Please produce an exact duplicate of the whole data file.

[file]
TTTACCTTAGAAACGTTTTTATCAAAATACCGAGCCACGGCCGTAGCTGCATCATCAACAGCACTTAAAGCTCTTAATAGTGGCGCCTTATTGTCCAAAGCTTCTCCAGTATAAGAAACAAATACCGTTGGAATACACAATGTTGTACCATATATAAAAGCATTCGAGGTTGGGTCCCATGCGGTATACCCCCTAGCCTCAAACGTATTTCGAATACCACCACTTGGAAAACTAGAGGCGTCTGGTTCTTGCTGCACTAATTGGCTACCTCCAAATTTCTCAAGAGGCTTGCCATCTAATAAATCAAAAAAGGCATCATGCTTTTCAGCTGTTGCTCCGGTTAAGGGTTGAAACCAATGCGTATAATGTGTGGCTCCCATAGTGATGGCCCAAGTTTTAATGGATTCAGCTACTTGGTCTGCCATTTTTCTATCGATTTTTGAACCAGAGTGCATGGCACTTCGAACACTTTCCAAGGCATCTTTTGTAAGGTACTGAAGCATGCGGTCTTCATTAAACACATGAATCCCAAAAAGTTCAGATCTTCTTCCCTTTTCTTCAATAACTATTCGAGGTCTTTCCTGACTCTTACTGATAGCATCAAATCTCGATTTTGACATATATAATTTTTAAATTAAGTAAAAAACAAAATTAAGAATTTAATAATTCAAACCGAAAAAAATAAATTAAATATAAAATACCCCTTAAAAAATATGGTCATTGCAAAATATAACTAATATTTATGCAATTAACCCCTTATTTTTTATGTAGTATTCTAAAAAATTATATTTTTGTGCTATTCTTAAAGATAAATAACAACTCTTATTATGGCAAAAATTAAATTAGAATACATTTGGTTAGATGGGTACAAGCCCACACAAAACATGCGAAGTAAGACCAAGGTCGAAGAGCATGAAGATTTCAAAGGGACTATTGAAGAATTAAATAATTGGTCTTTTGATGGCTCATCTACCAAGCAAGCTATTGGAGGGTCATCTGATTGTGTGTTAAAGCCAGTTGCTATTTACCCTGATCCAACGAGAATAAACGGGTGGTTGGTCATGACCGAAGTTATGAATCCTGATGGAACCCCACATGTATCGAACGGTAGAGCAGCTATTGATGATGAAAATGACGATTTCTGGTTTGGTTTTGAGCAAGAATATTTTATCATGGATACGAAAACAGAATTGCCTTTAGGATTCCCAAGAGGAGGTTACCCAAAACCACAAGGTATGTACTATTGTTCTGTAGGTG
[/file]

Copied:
TTTACCTTAGAAACGTTTTTATCAAAATACCGAGCCACGGCCGTAGCTGCATCATCAACAGCACTTAAAGCTCTTAATAGTGGCGCCTTATTGTCCAAAGCTTCTCCAGTATAAGAAACAAATACCGTTGGAATACACAATGTTGTACCATATATAAAAGCATTCGAGGTTGGGTCCCATGCGGTATACCCCCTAGCCTCAAACGTATTTCGAATACCACCACTTGGAAAACTAGAGGCGTCTGGTTCTTGCTGCACTAATTGGCTACCTCCAAATTTCTCAAGAGGCTTGCCATCTAATAAATCAAAAAAGGCATCATGCTTTTCAGCTGTTGCTCCGGTTAAGGGTTGAAACCAATGCGTATAATGTGTGGCTCCCATAGTGATGGCCCAAGTTTTAATGGATTCAGCTACTTGGTCTGCCATTTTTCTATCGATTTTTGAACCAGAGTGCATGGCACTTCGAACACTTTCCAAGGCATCTTTTGTAAGGTACTGAAGCATGCGGTCTTCATTAAACACATGAATCCCAAAAAGTTCAGATCTTCTTCCCTTTTCTTCAATAACTATTCGAGGTCTTTCCTGACTCTTACTGATAGCATCAAATCTCGATTTTGACATATATAATTTTTAAATTAAGTAAAAAACAAAATTAAGAATTTAATAATTCAAACCGAAAAAAATAAATTAAATATAAAATACCCCTTAAAAAATATGGTCATTGCAAAATATAACTAATATTTATGCAATTAACCCCTTATTTTTTATGTAGTATTCTAAAAAATTATATTTTTGTGCTATTCTTAAAGATAAATAACAACTCTTATTATGGCAAAAATTAAATTAGAATACATTTGGTTAGATGGGTACAAGCCCACACAAAACATGCGAAGTAAGACCAAGGTCGAAGAGCATGAAGATTTCAAAGGGACTATTGAAGAATTAAATAATTGGTCTTTTGATGGCTCATCTACCAAGCAAGCTATTGGAGGGTCATCTGATTGTGTGTTAAAGCCAGTTGCTATTTACCCTGATCCAACGAGAATAAACGGGTGGTTGGTCATGACCGAAGTTATGAATCCTGATGGAACCCCACATGTATCGAACGGTAGAGCAGCTATTGATGATGAAAATGACGATTTCTGGTTTGGTTTTGAGCAAGAATATTTTATCATGGATACGAAAACAGAATTGCCTTTAGGATTCCCAAGAGGAGGTTACCCAAAACCACAAGGTATGTACTATTGTTCTGTAGGTG